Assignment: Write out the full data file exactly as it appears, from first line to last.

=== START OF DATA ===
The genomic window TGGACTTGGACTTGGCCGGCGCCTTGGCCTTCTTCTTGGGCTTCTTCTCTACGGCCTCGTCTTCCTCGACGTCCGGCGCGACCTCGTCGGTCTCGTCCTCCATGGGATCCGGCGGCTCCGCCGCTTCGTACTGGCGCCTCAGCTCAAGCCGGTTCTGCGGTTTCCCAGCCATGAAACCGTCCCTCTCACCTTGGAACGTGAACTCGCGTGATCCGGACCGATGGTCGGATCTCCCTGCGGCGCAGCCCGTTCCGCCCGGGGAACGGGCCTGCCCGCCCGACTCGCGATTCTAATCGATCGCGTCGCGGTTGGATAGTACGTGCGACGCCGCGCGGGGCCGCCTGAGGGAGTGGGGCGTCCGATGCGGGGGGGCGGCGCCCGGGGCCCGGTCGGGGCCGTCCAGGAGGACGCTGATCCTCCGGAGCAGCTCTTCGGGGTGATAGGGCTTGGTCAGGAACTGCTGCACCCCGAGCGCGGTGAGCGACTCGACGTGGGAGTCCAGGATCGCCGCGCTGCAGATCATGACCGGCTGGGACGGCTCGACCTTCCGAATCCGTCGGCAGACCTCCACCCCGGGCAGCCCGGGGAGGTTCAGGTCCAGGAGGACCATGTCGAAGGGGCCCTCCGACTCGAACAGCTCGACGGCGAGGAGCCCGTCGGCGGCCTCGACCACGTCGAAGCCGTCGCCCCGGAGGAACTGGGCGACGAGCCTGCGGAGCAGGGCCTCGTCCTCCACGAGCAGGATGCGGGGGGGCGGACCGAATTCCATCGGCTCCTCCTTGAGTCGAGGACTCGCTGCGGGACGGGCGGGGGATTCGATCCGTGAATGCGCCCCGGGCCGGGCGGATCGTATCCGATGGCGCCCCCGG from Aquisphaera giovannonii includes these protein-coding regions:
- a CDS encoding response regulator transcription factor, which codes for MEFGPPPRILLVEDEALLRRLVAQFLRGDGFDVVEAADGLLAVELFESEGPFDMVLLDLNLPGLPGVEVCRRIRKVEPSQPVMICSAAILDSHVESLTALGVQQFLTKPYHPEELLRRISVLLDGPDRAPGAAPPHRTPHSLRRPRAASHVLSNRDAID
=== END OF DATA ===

The genomic window TGGACTTGGACTTGGCCGGCGCCTTGGCCTTCTTCTTGGGCTTCTTCTCTACGGCCTCGTCTTCCTCGACGTCCGGCGCGACCTCGTCGGTCTCGTCCTCCATGGGATCCGGCGGCTCCGCCGCTTCGTACTGGCGCCTCAGCTCAAGCCGGTTCTGCGGTTTCCCAGCCATGAAACCGTCCCTCTCACCTTGGAACGTGAACTCGCGTGATCCGGACCGATGGTCGGATCTCCCTGCGGCGCAGCCCGTTCCGCCCGGGGAACGGGCCTGCCCGCCCGACTCGCGATTCTAATCGATCGCGTCGCGGTTGGATAGTACGTGCGACGCCGCGCGGGGCCGCCTGAGGGAGTGGGGCGTCCGATGCGGGGGGGCGGCGCCCGGGGCCCGGTCGGGGCCGTCCAGGAGGACGCTGATCCTCCGGAGCAGCTCTTCGGGGTGATAGGGCTTGGTCAGGAACTGCTGCACCCCGAGCGCGGTGAGCGACTCGACGTGGGAGTCCAGGATCGCCGCGCTGCAGATCATGACCGGCTGGGACGGCTCGACCTTCCGAATCCGTCGGCAGACCTCCACCCCGGGCAGCCCGGGGAGGTTCAGGTCCAGGAGGACCATGTCGAAGGGGCCCTCCGACTCGAACAGCTCGACGGCGAGGAGCCCGTCGGCGGCCTCGACCACGTCGAAGCCGTCGCCCCGGAGGAACTGGGCGACGAGCCTGCGGAGCAGGGCCTCGTCCTCCACGAGCAGGATGCGGGGGGGCGGACCGAATTCCATCGGCTCCTCCTTGAGTCGAGGACTCGCTGCGGGACGGGCGGGGGATTCGATCCGTGAATGCGCCCCGGGCCGGGCGGATCGTATCCGATGGCGCCCCCGG from Aquisphaera giovannonii includes these protein-coding regions:
- a CDS encoding response regulator transcription factor, which codes for MEFGPPPRILLVEDEALLRRLVAQFLRGDGFDVVEAADGLLAVELFESEGPFDMVLLDLNLPGLPGVEVCRRIRKVEPSQPVMICSAAILDSHVESLTALGVQQFLTKPYHPEELLRRISVLLDGPDRAPGAAPPHRTPHSLRRPRAASHVLSNRDAID